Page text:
The second thing is that—this is where the standard atheists have a point, but they haven’t understood the point very well [laughs]—in a certain sense, our churches were established in a world in which the cosmos had metaphysical meaning. If you go far back enough there were actually magic forces, etc., in the world, and we have a world now which most people see as a big machine with very mysterious [laughs]—with no necessarily obvious purpose. Their idea of our societies is not that they’re modeled on the order of the cosmos—it’s [that] societies are set up in human history, contingent on some revolution, etc.—so it’s a cold background compared to what it used to be in any of the great religions. Where the atheists are obviously wrong is that there’s deep hunger in human beings to find this kind of meaning, and even in some sense transcendence, and the idea that that’s going to disappear tomorrow [laughs]—you’d have to be very unobservant [laughs] about human life to think that! But it doesn’t mean that these big changes in our understanding of our position in the cosmos haven’t shaken a lot of people loose.

How do you mean they’d have to be very unobservant to think that?

Well, I mean, just look around you [laughs]—I may be in a particular position because I taught university for a long time and I meet a lot of young people, and it’s just evident. There’s a great deal of searching going on among lots and lots and lots of them, but this [spiritual] searching is also among a very substantial proportion of them. One of the ways that you can see that is that they get very turned off by people like [British atheist Richard] Dawkins. Even if they’re not themselves subscribing, they say, “This is really somebody pounding away, because he has no ear for what is bothering people.”

Is it possible the “ethic of authenticity” you speak of could have arisen ultimately from Christianity itself?

Oh, definitely, definitely. It’s a kind of mutation of the idea that there are many vocations, right? That’s something very deeply into the whole Christian tradition, right back. There are these different vocations, different life paths that make up the communion of saints, if you like, in the end. So it’s definitely a mutation of that, but a mutation which started off in this not necessarily religious movement, which is the Romantic period.

“Mutation” strikes me as an interesting choice of word, with a possible negative connotation. Do you mean that something bad happened?

No, no, no [laughs]—the theory of evolution tells us there are happy mutations! Musically, it’s like a change of key.

It seems to me that in the Gospels, the individual through Jesus has what you could call a direct conduit to absolute truth. So it sounds like a demand for authenticity could come almost inevitably from that.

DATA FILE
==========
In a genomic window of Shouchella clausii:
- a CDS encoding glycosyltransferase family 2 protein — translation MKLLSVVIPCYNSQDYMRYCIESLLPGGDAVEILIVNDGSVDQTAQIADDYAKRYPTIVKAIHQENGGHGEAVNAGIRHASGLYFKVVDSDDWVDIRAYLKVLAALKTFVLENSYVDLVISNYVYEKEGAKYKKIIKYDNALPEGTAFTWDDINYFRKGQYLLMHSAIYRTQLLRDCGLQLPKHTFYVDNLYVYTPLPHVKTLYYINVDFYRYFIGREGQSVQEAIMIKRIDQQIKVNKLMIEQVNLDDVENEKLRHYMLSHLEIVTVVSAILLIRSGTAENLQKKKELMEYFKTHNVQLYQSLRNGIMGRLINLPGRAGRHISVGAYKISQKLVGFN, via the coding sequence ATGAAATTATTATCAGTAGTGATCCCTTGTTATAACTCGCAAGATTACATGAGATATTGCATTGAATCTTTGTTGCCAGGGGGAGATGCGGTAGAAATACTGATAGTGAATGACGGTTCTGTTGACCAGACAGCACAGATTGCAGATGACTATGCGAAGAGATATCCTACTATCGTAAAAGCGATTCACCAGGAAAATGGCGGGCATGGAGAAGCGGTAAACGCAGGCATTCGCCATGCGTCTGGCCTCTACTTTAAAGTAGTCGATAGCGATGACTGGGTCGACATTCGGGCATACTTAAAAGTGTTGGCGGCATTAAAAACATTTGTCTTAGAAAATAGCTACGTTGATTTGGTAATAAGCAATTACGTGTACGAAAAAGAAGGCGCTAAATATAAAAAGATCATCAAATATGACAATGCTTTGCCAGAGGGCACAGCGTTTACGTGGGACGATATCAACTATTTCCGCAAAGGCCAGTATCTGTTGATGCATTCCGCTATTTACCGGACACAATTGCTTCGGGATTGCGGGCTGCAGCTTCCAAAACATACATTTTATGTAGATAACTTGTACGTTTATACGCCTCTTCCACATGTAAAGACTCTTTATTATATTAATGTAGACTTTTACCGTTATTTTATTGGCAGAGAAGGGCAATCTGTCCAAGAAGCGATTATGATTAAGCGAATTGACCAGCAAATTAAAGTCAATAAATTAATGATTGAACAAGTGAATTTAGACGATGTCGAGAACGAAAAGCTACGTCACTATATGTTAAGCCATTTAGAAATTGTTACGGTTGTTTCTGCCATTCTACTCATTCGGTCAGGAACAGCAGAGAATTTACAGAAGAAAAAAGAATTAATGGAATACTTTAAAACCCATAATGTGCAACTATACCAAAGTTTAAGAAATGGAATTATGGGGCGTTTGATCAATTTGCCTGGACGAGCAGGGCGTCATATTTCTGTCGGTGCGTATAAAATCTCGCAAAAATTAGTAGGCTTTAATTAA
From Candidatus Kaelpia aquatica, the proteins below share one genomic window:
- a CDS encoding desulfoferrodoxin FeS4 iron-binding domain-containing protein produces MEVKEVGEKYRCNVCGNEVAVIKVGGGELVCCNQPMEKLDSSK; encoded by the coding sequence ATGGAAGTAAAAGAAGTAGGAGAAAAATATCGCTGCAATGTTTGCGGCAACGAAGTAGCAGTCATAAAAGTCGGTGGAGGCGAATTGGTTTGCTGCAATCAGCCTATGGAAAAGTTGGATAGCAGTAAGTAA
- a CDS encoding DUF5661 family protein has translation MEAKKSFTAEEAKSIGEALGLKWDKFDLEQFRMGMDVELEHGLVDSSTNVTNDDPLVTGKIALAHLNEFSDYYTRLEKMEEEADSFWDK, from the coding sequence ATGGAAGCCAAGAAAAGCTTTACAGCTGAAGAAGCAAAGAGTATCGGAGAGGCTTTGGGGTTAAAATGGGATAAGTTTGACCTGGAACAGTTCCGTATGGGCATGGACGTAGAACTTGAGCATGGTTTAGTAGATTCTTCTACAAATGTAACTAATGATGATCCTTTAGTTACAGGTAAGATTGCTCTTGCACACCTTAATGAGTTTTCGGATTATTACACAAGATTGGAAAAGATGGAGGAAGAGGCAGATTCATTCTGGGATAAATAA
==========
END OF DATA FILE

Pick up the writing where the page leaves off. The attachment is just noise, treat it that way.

Yes, I think that’s my reading of the New Testament. One of the extraordinary things about this figure for people around him was that he saw me. It’s told in a slightly different form, but this is what I get out of it. He’s in Samaria and he’s saying, “Give me a drink at the well,” and it turns out he knows all about the woman’s life.

[Austrian philosopher] Ivan Illich [says] that this capacity to really see people is one of the things we’re most missing, particularly in a modern, bureaucratic, very large-scale society. We operate in large categories—you’re a welfare recipient, or you’re an old age pensioner or something of that kind, and we have to set up rules, etc., to deal with this. Big bureaucracies are inevitable [in] their great failing—that they don’t recognize how different people are. And this is a very striking thing to me. Maybe I’m speaking as a modern who is very concerned with this over-bureaucratization in society. But I think that the whole sense we get that we’re missing something when we just operate with those categories comes from the gospel.

Jesus sees people in all their individuality.


Is it possible for Christians to see the will of God in this trend of declining church attendance?

Well, yes. I admit I’m not a theologian. But I want to introduce the concept of an itinerary, of a way that people come to God. And there is an immense amount of different itineraries in our past—I mean, all the different saints have very different life courses, and there are very different things that trigger off their going ahead in the faith, and so on. And maybe the whole way in which humanity is going to be, if you like, penetrated with this relationship is if we go on acting out new itineraries which are necessarily new because the situation changes, right, but it takes all of these together to bring about a fullness of contact between God and humans. This is maybe too short and too telegraphic to be very clear!